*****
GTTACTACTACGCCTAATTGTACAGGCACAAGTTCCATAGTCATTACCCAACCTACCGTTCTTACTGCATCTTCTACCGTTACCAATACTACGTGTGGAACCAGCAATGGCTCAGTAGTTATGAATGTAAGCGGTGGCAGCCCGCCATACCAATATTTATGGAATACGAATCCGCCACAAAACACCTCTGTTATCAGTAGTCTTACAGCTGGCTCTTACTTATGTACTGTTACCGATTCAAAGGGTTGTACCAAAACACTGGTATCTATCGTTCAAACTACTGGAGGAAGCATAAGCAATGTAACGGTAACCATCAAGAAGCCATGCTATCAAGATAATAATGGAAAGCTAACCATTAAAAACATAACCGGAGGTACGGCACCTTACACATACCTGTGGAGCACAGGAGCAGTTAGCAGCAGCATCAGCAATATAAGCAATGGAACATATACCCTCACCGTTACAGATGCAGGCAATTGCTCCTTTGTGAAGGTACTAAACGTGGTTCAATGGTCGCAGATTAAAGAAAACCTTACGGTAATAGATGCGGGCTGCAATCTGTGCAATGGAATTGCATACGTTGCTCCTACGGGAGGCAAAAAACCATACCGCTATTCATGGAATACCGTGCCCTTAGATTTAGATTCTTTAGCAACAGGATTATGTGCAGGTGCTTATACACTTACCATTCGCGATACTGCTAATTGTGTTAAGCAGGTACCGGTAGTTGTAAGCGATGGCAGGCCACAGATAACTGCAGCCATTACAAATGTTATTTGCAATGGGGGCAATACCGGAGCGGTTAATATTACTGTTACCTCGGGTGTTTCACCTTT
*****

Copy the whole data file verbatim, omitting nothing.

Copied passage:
GTTACTACTACGCCTAATTGTACAGGCACAAGTTCCATAGTCATTACCCAACCTACCGTTCTTACTGCATCTTCTACCGTTACCAATACTACGTGTGGAACCAGCAATGGCTCAGTAGTTATGAATGTAAGCGGTGGCAGCCCGCCATACCAATATTTATGGAATACGAATCCGCCACAAAACACCTCTGTTATCAGTAGTCTTACAGCTGGCTCTTACTTATGTACTGTTACCGATTCAAAGGGTTGTACCAAAACACTGGTATCTATCGTTCAAACTACTGGAGGAAGCATAAGCAATGTAACGGTAACCATCAAGAAGCCATGCTATCAAGATAATAATGGAAAGCTAACCATTAAAAACATAACCGGAGGTACGGCACCTTACACATACCTGTGGAGCACAGGAGCAGTTAGCAGCAGCATCAGCAATATAAGCAATGGAACATATACCCTCACCGTTACAGATGCAGGCAATTGCTCCTTTGTGAAGGTACTAAACGTGGTTCAATGGTCGCAGATTAAAGAAAACCTTACGGTAATAGATGCGGGCTGCAATCTGTGCAATGGAATTGCATACGTTGCTCCTACGGGAGGCAAAAAACCATACCGCTATTCATGGAATACCGTGCCCTTAGATTTAGATTCTTTAGCAACAGGATTATGTGCAGGTGCTTATACACTTACCATTCGCGATACTGCTAATTGTGTTAAGCAGGTACCGGTAGTTGTAAGCGATGGCAGGCCACAGATAACTGCAGCCATTACAAATGTTATTTGCAATGGGGGCAATACCGGAGCGGTTAATATTACTGTTACCTCGGGTGTTTCACCTTT